Home Toxics: Batteries

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City of Ann Arbor Customer Service
Larcom​ City Hall, First Flo​or
301 E. Huron St.
Ann Arbor, MI​ 48104 
Assistance: Monday-Friday, 7:30 a.m. - 5:30 p.m.

​​​​​​Home toxics disposal options

Household products that are labeled as poisonous, hazardous, flammable, explosive, or caustic - such as pesticides, solvents, and oil-based paints -- should not be emptied in the sink or storm drains, poured on the ground, or placed in the trash where they will be landfilled and potentially end up leaking into our groundwater. 

Instead, please dispose of these materials responsibly. Share leftover materials with others to use up as directed on the label. Consider purchasing less toxic materials in the future. 

Home toxics:

  • Cleaners and polishes
  • Cooking oil (peanut, vegetable, olive, bacon grease)
  • Automotive oil and antifreeze
  • Fertilizers and phosphorus
  • Home repair products (caulks, glues)
  • Mercury (thermometers/thermostats)
  • All paints (latex, oil-based, spray)
  • Paint thinners/strippers/solvents
  • Stains and varnishes
  • Pesticides/herbicides/weed killers
  • Roofing tar and asphalt
  • Wood preservatives
  • Fluorescent bulbs (up to 8-foot tubes and CFLs)
  • Rechargeable batteries
  • Needles and syringes, in sealed, medical waste container


You can take these items to Washtenaw ​C​ounty's Home Toxics Reduction Program, located at ​705 North Zeeb Road near Jackson Road. Please visit their website for hours of operation or call 734.222.​3950.   ​

The collection program is a free service for residents. Donations, which go directly to the cost of disposal, are accepted and are important because the program is not supported by tax dollars. 

The Drop-Off Station also accepts many toxic items for recycling. Some fees may apply after the entry fee.

Computers, televisions and other electronics 

Michigan's e-waste take back law requires free and convenient take-back programs to be established by manufacturers to ensure that all televisions, computers, and printers are fully recycled. The following programs are now available in the Ann Arbor area.

Best Buy​ - 3100 Lohr Road, 741.1357. Accepts all televisions, computers, printers, scanners, peripherals, cell phones, and many other electronics for free recycling.

Drop-Off Station​​ - 2950 E. Ellsworth, 971.7400.  Accepts computers, printers, scanners, televisions, cell phones, and many other electronics for recycling. Some fees may apply.

Goodwill - 557 E Michigan Ave. Saline. 429.2789. In partnership with Dell​, all Goodwill locations will accept computers, printers, scanners, cell phones, and most peripherals for free recycling. ​

Other Options 

There are several mail-back options for computers and televisions o​ffered by different manufacturers in Michigan.​​​ Periodic computer and television collection-day events are held in the area.  Some stores, such as Big Georges and Best Buy, will pick up an old television when ​a customer buys a new TV and has it delivered.

Before you recycle your computer, be sure to erase the unit's hard drive to eliminate personal data. 

Due to the toxic chemicals that can be released when computer monitors and televisions are crushed, these items are prohibited from Ann Arbor's trash and recycling carts and dumpsters.​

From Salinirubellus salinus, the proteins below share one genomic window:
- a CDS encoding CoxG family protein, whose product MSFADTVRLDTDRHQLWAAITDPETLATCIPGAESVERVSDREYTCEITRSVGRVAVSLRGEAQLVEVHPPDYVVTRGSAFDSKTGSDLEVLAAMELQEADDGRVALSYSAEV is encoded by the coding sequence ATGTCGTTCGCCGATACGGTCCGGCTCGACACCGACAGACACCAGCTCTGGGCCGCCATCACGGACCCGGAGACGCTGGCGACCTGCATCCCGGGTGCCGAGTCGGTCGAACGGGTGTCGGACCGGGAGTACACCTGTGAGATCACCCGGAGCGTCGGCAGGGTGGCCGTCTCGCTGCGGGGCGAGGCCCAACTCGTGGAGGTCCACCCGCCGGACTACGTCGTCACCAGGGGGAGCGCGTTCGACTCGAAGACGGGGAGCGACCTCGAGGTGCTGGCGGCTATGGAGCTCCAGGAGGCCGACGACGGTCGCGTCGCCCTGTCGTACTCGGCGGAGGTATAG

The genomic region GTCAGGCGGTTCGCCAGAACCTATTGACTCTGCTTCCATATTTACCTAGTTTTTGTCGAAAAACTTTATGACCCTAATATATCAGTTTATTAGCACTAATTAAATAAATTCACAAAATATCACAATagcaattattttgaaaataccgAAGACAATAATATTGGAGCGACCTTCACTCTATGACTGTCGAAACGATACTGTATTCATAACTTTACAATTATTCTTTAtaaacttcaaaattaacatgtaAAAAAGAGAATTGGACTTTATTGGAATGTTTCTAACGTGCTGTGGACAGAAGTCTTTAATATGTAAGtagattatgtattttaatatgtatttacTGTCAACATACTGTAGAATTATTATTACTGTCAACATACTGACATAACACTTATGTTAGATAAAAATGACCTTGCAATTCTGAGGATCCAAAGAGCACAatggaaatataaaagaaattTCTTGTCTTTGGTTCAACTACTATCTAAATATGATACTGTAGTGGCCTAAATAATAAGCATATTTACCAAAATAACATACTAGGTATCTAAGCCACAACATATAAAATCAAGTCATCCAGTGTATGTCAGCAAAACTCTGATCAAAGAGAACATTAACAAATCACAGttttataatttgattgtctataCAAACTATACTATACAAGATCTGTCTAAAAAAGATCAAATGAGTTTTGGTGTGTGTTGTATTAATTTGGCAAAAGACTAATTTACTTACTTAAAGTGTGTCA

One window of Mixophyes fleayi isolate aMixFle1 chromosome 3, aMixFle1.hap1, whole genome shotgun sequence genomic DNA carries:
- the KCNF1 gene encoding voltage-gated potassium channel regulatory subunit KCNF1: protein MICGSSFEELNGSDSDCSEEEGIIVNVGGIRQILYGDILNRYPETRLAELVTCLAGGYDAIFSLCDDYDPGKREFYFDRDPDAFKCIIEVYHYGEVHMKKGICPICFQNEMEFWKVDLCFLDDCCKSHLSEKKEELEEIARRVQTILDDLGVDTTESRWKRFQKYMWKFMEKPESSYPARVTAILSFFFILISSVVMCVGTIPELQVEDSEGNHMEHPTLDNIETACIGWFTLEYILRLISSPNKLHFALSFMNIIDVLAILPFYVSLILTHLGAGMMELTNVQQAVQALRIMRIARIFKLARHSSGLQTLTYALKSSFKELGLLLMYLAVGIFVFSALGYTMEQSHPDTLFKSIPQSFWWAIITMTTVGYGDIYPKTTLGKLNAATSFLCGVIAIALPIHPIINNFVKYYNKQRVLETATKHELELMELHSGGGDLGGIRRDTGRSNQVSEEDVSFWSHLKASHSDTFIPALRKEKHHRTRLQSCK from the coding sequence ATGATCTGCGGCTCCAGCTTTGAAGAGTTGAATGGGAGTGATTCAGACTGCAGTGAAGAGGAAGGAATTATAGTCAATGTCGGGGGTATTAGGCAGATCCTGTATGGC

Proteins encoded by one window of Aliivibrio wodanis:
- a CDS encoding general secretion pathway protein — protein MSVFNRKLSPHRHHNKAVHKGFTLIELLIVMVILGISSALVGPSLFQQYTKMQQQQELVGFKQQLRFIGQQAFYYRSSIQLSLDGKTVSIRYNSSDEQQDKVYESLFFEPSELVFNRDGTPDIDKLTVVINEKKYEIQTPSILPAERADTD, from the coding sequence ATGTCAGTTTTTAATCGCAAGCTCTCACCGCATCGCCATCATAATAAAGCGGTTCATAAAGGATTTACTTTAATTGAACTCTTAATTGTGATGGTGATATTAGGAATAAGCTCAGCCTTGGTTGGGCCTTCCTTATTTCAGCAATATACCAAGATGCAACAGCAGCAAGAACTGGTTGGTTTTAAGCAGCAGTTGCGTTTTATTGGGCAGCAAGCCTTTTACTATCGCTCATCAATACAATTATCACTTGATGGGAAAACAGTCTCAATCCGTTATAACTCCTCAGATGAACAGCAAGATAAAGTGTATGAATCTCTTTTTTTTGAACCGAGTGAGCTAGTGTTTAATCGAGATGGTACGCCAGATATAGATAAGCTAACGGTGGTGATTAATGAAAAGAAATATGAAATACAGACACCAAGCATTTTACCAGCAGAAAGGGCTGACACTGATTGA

Periodic free electronic collection days are coordinated by W​ashtenaw County.

Residents should also subscribe to receive​ email alerts from the City of Ann Arbor for recycling updates via GovDelivery.


Rechargeable batteries 

Labeled as "Rechargeable" and/or Nickel Cadmium (Ni-Cd or Ni-Cad), Nickel Metal Oxy-Hydride (Ni-MH), Lithium Ion (Li-Ion), Nickel Zinc (Ni-Zn). Rechargeable ​batteries come in many forms including regular AAA to D sizes, cell phone, camera, laptop batteries. Rechargeable batteries contain heavy metals such as nickel, cadmium, or lithium and cannot be safely placed in municipal land-fills. 


Take rechargeable batteries to one of the many free drop-off locations (including many stores) listed on Call2Recycle.org. They can also be taken for recycling to Washtenaw County's Home Tox​ics Center or the Drop-Off Station​. Batteries must be individually bagged or sealed with clear tape over positive (+) end for proper recycling.

Alkaline batteries

While not the ideal solution, used alkaline (non-rechargeable) batteries may be placed in trash to be land filled as they no longer contain toxic materials such as mercury (mercury was banned by federal law​ in 1996).  ​


​The Washtenaw County's ​Home Toxics Center also accepts alkaline batteries. 

Automotive (Lead-Acid) Batteries 

Lead Acid batteries are found in most gas-combustion engines. These are large, long-lasting batteries used to provide electricity to vehicles. Lead acid batteries contain toxic substances such as lead and sulfuric acid which cannot be safely placed in municipal landfills. Once recycled, much of the content is re-used in new car batteries.


Return vehicle batteries to designated locations for proper recycling, including Washtenaw County's Home T​oxics Center and the Drop-Off Station. State retailers are required to accept a used automotive battery with purchase of a new one. Do not place on curb or in carts for pick-up.

Lithium single-use and button-cell batteries

Single-use, long-lasting lithium batteries will be labeled "Lithium" or "Li". They should not be confused with rechargeable "Lithium-Ion (Li-Ion)" batteries. For Lithium-Ion see "Rechargeable." Button-cell batteries resemble buttons in size and shape and are used in items such as watches and hearing aids. 

Both types of batteries contain small amounts of toxic heavy metals and should be recycled.


Both types of batteries should be recycled. They can be brought to the Drop-Off StationWashtenaw Co​unt​y​'s Home Toxics Center, and a few specific locations such as Batteries Plus and Interstate All Battery Center.